Tuesday, December 4, 2012

The Shortwave Number Ladies

One of the more mysterious things to experience while listening to Shortwave radio are the numbers ladies (also known as Number Stations).  Basically, a young (sounding) woman reciting numbers.  I heard them once when I had a shortwave radio.  Some people report excerpts of music and sometimes letters to go along with the numbers.  Despite the international nature of shortwave broadcasts the numbers are usually pronounced in English though people have heard the numbers in other languages.  No government, company, or individual has ever come forward admitting to owning a numbers broadcasting station.  Recently the phenomena made it way into mainstream culture on an episode of the FOX sci-fi show Fringe, which featured a numbers being broadcast on a radio.

So what is going on here? According to the The Conet Project, a group dedicated to studying and recording the number broadcasts this form of coded messages goes back as far as World War I and and prove quiet useful during the Cold War.  It’s still ongoing today because it's a simple and highly effective method of transmitting coded dispatches.  And to whom?  Quite possibly intelligence agencies sending coded messages to their operatives in the field.  Other possibilities include drug traffickers and corporations using number stations for sending out secret communications.  Some people just write it off as geeks playing a hoax.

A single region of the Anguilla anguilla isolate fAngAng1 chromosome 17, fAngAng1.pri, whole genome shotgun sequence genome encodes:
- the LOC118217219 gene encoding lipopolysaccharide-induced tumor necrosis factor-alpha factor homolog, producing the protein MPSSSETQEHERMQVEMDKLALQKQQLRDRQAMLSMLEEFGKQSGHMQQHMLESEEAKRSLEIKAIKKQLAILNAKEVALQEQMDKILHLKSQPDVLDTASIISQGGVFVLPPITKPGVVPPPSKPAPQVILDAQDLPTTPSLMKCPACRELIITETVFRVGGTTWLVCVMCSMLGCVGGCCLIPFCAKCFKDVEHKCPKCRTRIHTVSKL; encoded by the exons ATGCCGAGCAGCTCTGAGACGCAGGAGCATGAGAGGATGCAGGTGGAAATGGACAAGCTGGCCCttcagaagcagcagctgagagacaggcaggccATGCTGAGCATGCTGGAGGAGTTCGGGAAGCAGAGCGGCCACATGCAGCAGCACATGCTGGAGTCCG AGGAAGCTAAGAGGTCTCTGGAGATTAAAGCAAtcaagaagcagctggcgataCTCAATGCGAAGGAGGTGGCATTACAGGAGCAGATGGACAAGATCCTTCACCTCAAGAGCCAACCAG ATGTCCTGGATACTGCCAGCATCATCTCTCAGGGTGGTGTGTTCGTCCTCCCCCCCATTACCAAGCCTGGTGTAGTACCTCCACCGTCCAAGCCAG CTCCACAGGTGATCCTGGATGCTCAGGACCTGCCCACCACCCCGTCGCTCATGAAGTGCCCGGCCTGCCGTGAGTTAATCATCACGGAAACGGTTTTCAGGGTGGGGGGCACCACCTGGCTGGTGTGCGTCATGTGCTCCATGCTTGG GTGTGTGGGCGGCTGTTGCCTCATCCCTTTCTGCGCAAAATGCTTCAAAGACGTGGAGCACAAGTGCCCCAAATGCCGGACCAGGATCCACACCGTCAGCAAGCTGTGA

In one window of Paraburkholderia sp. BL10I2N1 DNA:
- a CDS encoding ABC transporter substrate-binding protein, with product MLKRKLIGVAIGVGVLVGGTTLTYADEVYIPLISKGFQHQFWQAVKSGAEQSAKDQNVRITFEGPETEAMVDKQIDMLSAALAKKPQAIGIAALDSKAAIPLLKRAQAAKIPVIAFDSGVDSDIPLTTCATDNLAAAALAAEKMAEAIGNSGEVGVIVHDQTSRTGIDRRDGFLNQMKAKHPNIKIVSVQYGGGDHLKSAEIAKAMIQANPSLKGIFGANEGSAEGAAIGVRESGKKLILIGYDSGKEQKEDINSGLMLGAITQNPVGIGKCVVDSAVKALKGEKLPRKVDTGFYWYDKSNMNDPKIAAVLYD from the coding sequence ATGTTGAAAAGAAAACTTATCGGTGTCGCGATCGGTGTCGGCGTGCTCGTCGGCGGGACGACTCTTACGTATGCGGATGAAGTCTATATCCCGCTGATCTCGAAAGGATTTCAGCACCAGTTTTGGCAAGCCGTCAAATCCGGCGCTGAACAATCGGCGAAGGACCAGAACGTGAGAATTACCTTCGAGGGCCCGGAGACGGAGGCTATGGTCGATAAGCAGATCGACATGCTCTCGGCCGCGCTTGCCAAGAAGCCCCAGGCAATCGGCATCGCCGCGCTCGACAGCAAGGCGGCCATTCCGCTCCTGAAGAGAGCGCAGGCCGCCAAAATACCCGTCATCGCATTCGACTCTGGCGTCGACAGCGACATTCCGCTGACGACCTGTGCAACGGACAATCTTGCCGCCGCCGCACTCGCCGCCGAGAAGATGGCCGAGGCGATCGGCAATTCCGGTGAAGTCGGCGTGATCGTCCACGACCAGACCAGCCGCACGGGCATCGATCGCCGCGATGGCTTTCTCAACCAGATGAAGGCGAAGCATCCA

One good explanation I heard a few years ago come from a caller to the now defunct Rollye James Show.  Now, anybody can call in a talk show and say whatever they want to, but this man seemed to clearly define what is going on.  He made a lot of sense.  Basically, the numbers are related to a page in a book, then a sentence on that page, followed by a word in the sentence and then finally, a letter in the word.  The book could be anything, fiction, non-fiction, the Bible, Moby Dick, whatever. However, both parties must have the same book.  (And you'd better start listening at the top of the broadcast or else the sequencing is thrown off.)

The man ended his call when he stated he had probably said more than he should have and hung up.

If this is true, and even if it isn't, then it's a good source of coding messages that we should all consider as the government grows larger, more tyrannical and more intrusive in our daily lives and business.  A massive surveillance state is underway with equally massive data centers being built to process and document everything we say and do from our phones to our emails.  The 4th Amendment is history and warrantless searches are common place.  It's high time we The People acquire such a coding system to send messages to one another that the government can't read as they grow more oppressive and tyrannical.

Yes, it's a slow method of encryption.  But it works and has been useful for nearly a hundred years.  And you don't need a radio to broadcast numbers.  You can email them, snail mail them, publish them on a web site, read them over Skype or a phone call.  You can most likely find a dozen different ways to use this coding method.  If there is ever a civil war, or a revolution, this might come in very handy.

The Conet Project
To download audio samples go here:

More info on Number Stations:

NSA whistleblower William Binney:  The FBI has the e-mails of nearly all US citizens.